Time Stands Still on the Forbidden Island of Niihau

By Coco Zickos
Aerial view of Niihau's northeaster cliffs, looking south.  Photo:  Wikimedia.

Aerial view of Niihau’s northeaster cliffs, looking south. Photo: Wikimedia.

Ni‘ihau is a Hawaiian Island deeply shrouded in mystery. Little is known about life on The Forbidden Isle, as few ever gain access to this largely uninhabited tropical locale.

Life on the The Forbidden Isle Has Remained Frozen in Time

Niihau Sunset from Polihale, Kauai

Niihau (left) and Lehua (right) at sunset from the shore of Kauai’s Polihale. Photo: FH.

Stretching only some 18 miles long and about six miles wide, the arid island is located approximately 17 miles off the west coast of Kaua‘i. What makes Ni‘ihau so mystifying is that life here has remained mostly frozen in time. Since it was purchased for $10,000 by the Sinclair family for ranching purposes in 1864, not much has changed. There are no paved roads, no commercial buildings, no hospitals and few modern-day comforts. A small population of less than 200 live in a tiny village called Pu‘uwai on the westside of the island and still communicate in the native tongue. Hunting and gathering is how sustenance is accrued and monetary work is nearly nonexistent except for a few jobs and artisan trades like selling Ni‘ihau jewelry–treasures made exclusively from shells plucked from the island’s pristine beaches.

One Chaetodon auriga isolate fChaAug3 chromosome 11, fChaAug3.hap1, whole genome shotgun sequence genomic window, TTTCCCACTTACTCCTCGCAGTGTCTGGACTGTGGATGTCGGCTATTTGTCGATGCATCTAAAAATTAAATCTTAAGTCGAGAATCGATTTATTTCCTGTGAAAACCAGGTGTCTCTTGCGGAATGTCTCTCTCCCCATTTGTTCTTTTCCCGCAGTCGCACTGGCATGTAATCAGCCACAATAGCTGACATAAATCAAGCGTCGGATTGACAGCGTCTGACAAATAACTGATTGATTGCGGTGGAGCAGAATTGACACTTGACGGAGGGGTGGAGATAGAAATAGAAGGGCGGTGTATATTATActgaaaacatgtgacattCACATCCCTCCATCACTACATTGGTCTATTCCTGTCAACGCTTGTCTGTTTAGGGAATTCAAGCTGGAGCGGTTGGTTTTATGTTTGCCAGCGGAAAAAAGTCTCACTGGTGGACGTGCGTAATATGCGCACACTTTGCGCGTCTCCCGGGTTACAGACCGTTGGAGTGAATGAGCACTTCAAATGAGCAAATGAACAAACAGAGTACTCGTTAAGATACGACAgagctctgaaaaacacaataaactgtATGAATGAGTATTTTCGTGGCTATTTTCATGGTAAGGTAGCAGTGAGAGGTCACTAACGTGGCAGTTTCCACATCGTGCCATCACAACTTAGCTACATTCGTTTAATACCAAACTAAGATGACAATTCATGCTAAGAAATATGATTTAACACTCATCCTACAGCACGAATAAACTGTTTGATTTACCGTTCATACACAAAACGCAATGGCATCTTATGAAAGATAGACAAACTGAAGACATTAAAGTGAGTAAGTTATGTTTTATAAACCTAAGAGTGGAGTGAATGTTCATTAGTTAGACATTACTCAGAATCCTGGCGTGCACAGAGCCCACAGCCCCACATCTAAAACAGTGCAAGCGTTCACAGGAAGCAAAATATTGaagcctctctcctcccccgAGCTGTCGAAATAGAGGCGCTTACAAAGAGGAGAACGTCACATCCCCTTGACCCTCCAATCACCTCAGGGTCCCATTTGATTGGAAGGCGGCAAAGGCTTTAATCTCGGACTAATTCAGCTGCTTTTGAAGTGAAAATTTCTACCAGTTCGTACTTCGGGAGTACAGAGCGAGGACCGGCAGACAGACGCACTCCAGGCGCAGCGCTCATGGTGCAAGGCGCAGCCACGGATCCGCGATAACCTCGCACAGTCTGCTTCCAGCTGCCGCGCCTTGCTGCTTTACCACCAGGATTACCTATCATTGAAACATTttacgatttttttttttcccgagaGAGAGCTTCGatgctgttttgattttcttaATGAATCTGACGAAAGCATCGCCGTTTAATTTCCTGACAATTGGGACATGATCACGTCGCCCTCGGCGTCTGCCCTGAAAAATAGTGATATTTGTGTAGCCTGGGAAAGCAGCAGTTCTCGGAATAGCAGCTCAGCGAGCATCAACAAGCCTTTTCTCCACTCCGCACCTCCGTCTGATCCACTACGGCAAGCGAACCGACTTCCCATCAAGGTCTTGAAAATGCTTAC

Book an Extremely Exclusive Niihau Tour

Photo:  Google Maps.

Niihau Island with the tiny crescent Lehua Island off of Niihau’s northern tip. Photo: Google Maps.

You might be tempted to visit this remote location but, unless you’re invited by one of its current owners–two brothers, Bruce and Keith Robinson, who are descendants of the Sinclair’s–the only way you’ll step foot on land where Hawaiian time has stood still, is by booking one of two exclusive tours.

Aerial view of Niihau looking southwest from the north.  Photo:  Wikimedia.

Aerial view of Niihau looking southwest from the north. Photo: Wikimedia.

A helicopter tour that embarks from Kaua‘i provides an aerial view of island. The journey includes a stop at one of Ni‘ihau’s remote beaches where guests are allowed to explore, snorkel or just soak in the sun. Wildlife here still abounds as human impact is negligible and the tour often includes sightings of reek sharks, Hawaiian monk seals and Hawaiian green sea turtles. The second tour offering, also launching from Kaua‘i, is a hunting expedition where visitors roam the island for Polynesian boar and feral sheep. Make no mistake, however, these tours cost a pretty penny. The latter, for example, is $1,750 per day, per hunter.

The More Affordable Niihau Tour

archway, lehua, niihau

Niihau’s offshore island of Lehua. Photo: Mary and Andrew.

A more affordable option to get closer to the island is by booking a day-long boat trip with one of Kaua‘i’s tour companies that journey to the eastern end of the island and often include scuba diving or snorkeling.

Traveling back in time to Ni‘ihau is well worth the extra time and expense and it will certainly give you plenty of exclusive bragging rights that last a lifetime.

More About the Forbidden Isle

Settlement on Puuwai Beach, Niihau in 1885.  Photo:  Wikimedia.

Settlement on Puuwai Beach, Niihau in 1885. Photo: Wikimedia.

• Located 17 miles off the west coast of Kauai, Niʻihau is the smallest of the inhabited Hawaiian Islands, with a land area of 70 square miles.

• Niʻihau’s official flower is the pupu shell

• The island’s official color is white

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